The good little girl in the story looked a lot like the sister I shared that bedroom with. She had lovely, smooth, straight, blonde hair that was easy to comb through and was held neatly in barrettes. She was sweet with her baby doll toys, compliant with parents’ wishes, and not any trouble at all. The bad little girl in the story reminded me of myself. She was depicted with unruly hair, sticking her tongue out, pulling the good girl’s hair, and acting like a tomboy. She was not at all what she was “supposed” to be. The parallels between the good and bad girls in the story and my sister and I were uncanny in my young mind. This story was about us.

When my mother read that story to us, I was probably 5 or 6. I didn’t realize the tale was about one girl. I thought it really was about two girls, one good and one bad. At the end of the book, though, the narrator says (spoiler alert): “If you would be happy, if you would be wise, open your ears and open your eyes. Make the bad little girl grow smaller and smaller. Make the good little girl grow taller and taller.” My understanding of that passage at the time was that I, with my less than perfect hair, behavior, and demeanor, was so bad that perhaps I should simply disappear. I had no idea that the girl in the story was one young female child who simply had good days and bad days and was alternately sweet and ornery. I didn’t understand that the book was meant to be a cautionary (if outdated and sexist) tale for young girls about how to best behave. Because my sister looked and acted like the girl in the book, because my mother often held up my sister to me as an example of a good girl (look at how nicely she holds her baby doll), I understood that I simply was the “bad” girl. I realize that my mother was just reading a story book, but we never had any qualifying conversations about the meaning of the book. There was no objective talk to break down the notion that most of us are basically good people with bad days and that, if we strive to be the best versions of ourselves, our bad behaviors may dissipate with time. Without that conversation, my creative mind was left to run wild. And run wild it did. I did not like that book, but it came to be the one I most identified with. It has stuck with me for 48 years.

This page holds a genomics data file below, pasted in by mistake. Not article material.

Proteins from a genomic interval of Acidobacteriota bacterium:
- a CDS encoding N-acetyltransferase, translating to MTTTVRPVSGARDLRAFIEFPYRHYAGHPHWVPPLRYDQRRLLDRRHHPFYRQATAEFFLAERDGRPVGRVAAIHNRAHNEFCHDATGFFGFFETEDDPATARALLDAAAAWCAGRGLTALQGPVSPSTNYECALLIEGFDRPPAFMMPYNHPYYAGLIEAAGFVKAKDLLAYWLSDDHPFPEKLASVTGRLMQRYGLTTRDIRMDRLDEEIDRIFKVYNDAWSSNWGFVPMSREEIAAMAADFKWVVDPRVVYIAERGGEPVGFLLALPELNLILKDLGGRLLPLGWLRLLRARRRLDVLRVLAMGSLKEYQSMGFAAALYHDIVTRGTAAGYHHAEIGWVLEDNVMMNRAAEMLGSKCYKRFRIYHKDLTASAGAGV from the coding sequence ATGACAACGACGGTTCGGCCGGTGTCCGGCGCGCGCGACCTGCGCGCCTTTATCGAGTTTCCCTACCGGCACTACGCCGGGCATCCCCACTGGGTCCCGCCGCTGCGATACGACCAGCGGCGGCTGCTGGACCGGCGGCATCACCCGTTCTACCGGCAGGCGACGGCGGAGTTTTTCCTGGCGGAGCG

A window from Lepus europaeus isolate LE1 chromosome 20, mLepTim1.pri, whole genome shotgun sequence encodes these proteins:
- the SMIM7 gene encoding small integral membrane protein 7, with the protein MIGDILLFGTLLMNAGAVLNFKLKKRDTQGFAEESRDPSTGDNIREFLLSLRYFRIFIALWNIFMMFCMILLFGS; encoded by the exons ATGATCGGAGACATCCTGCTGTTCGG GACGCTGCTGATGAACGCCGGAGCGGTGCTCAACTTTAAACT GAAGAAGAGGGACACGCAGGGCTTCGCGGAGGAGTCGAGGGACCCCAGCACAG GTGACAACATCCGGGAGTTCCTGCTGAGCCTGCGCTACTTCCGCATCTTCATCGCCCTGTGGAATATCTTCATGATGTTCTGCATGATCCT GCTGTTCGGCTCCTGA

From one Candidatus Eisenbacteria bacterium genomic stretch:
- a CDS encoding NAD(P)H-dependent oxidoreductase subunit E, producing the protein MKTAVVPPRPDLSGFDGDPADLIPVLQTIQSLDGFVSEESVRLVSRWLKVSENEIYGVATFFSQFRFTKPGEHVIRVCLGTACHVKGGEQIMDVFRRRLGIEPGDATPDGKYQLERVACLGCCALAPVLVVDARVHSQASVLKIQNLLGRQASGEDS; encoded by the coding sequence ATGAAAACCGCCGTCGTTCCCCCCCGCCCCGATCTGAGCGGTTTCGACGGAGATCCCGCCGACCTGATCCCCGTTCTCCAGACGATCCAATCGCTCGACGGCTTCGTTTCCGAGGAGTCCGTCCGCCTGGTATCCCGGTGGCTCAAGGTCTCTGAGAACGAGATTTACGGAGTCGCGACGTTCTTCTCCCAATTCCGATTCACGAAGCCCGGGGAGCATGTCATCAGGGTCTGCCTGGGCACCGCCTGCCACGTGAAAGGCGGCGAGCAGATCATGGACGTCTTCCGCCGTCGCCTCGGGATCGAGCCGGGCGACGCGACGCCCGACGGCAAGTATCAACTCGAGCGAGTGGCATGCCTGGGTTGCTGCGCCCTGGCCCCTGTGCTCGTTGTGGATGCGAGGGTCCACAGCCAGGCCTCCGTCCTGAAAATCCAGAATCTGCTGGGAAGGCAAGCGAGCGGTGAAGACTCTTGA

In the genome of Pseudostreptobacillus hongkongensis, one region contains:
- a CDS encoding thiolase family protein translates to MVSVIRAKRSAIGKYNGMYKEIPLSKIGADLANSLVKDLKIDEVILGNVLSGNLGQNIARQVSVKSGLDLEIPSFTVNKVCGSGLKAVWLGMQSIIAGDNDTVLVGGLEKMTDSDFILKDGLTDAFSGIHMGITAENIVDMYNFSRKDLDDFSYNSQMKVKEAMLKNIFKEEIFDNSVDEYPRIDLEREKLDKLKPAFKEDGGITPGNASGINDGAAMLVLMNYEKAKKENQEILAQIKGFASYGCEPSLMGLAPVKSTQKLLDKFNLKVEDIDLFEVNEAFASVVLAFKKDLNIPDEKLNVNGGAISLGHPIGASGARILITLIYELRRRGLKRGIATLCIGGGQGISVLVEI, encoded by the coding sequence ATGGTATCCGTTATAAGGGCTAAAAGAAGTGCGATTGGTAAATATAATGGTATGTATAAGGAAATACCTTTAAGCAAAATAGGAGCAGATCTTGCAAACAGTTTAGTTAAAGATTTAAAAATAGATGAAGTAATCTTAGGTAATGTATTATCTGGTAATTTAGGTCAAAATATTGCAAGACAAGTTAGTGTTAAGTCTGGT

I’ve discussed this Little Golden Book book in therapy because it is one of the earliest memories I have about how I internalized the notion that I was not a good, acceptable person deserving of love exactly the way I am. There are many stories about myself that I accepted over the years without stopping to question their veracity. I will continue to work on growing my self-esteem through self-compassion until I can put this book (and other stories I was sold about myself) behind me as false narratives that were never true and that I no longer need to carry.

While I am, in nearly all cases, against banning or destroying books, maybe someday I will get my hands on a copy of this book. Then I will burn it for the symbolic and therapeutic relief it will provide. Don’t worry, though. I will leave The Poky Puppy, The Little Red Hen, Scruffy the Tugboat, and Tootle in tact.